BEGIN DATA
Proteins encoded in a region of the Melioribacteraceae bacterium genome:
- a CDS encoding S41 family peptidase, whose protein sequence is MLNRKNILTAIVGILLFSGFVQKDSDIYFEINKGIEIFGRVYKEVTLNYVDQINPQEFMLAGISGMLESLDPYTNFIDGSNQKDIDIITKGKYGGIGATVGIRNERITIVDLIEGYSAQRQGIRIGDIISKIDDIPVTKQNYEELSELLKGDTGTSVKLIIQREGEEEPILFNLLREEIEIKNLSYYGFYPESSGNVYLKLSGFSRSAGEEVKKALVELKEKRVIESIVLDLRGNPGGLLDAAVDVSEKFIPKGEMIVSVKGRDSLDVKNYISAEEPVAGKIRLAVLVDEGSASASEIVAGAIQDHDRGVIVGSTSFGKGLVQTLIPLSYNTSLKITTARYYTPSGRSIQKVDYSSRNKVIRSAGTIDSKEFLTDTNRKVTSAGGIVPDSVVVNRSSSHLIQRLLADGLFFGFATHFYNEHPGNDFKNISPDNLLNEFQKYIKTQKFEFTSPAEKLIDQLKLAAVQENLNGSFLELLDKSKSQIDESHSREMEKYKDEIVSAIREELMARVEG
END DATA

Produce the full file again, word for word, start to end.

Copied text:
Proteins encoded in a region of the Melioribacteraceae bacterium genome:
- a CDS encoding S41 family peptidase, whose protein sequence is MLNRKNILTAIVGILLFSGFVQKDSDIYFEINKGIEIFGRVYKEVTLNYVDQINPQEFMLAGISGMLESLDPYTNFIDGSNQKDIDIITKGKYGGIGATVGIRNERITIVDLIEGYSAQRQGIRIGDIISKIDDIPVTKQNYEELSELLKGDTGTSVKLIIQREGEEEPILFNLLREEIEIKNLSYYGFYPESSGNVYLKLSGFSRSAGEEVKKALVELKEKRVIESIVLDLRGNPGGLLDAAVDVSEKFIPKGEMIVSVKGRDSLDVKNYISAEEPVAGKIRLAVLVDEGSASASEIVAGAIQDHDRGVIVGSTSFGKGLVQTLIPLSYNTSLKITTARYYTPSGRSIQKVDYSSRNKVIRSAGTIDSKEFLTDTNRKVTSAGGIVPDSVVVNRSSSHLIQRLLADGLFFGFATHFYNEHPGNDFKNISPDNLLNEFQKYIKTQKFEFTSPAEKLIDQLKLAAVQENLNGSFLELLDKSKSQIDESHSREMEKYKDEIVSAIREELMARVEG